View Article: PubMed Central - PubMed

Affiliation: Department of Radiology, Sloan Kettering Institute for Cancer Research, 1275 York Ave., New York, NY 10065, USA.

ABSTRACT
Nanotechnology offers an alternative to conventional treatment options by enabling different drug delivery and controlled-release delivery strategies. Liposomes being especially biodegradable and in most cases essentially nontoxic offer a versatile platform for several different delivery approaches that can potentially enhance the delivery and targeting of therapies to tumors. Liposomes penetrate tumors spontaneously as a result of fenestrated blood vessels within tumors, leading to known enhanced permeability and subsequent drug retention effects. In addition, liposomes can be used to carry radioactive moieties, such as radiotracers, which can be bound at multiple locations within liposomes, making them attractive carriers for molecular imaging applications. Phage display is a technique that can deliver various high-affinity and selectivity peptides to different targets. In this study, gelatinase-binding peptides, found by phage display, were attached to liposomes by covalent peptide-PEG-PE anchor creating a targeted drug delivery vehicle. Gelatinases as extracellular targets for tumor targeting offer a viable alternative for tumor targeting. Our findings show that targeted drug delivery is more efficient than non-targeted drug delivery.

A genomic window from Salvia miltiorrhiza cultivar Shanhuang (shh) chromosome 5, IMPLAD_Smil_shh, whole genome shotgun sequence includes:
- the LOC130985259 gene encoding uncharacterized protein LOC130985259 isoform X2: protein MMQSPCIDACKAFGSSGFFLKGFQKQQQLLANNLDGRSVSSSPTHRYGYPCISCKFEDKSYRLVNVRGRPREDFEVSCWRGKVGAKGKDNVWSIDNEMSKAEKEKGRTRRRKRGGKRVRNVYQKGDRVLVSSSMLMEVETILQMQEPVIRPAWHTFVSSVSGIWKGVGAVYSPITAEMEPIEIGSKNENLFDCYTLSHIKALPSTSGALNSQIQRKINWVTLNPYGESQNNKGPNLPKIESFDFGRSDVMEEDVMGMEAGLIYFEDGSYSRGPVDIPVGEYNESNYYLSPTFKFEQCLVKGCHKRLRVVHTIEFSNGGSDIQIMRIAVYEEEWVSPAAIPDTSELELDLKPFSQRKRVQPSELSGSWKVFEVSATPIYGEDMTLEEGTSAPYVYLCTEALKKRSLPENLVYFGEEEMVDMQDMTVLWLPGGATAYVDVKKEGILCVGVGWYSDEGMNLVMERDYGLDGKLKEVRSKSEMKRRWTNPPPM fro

No MeSH data available.


Related in: MedlinePlus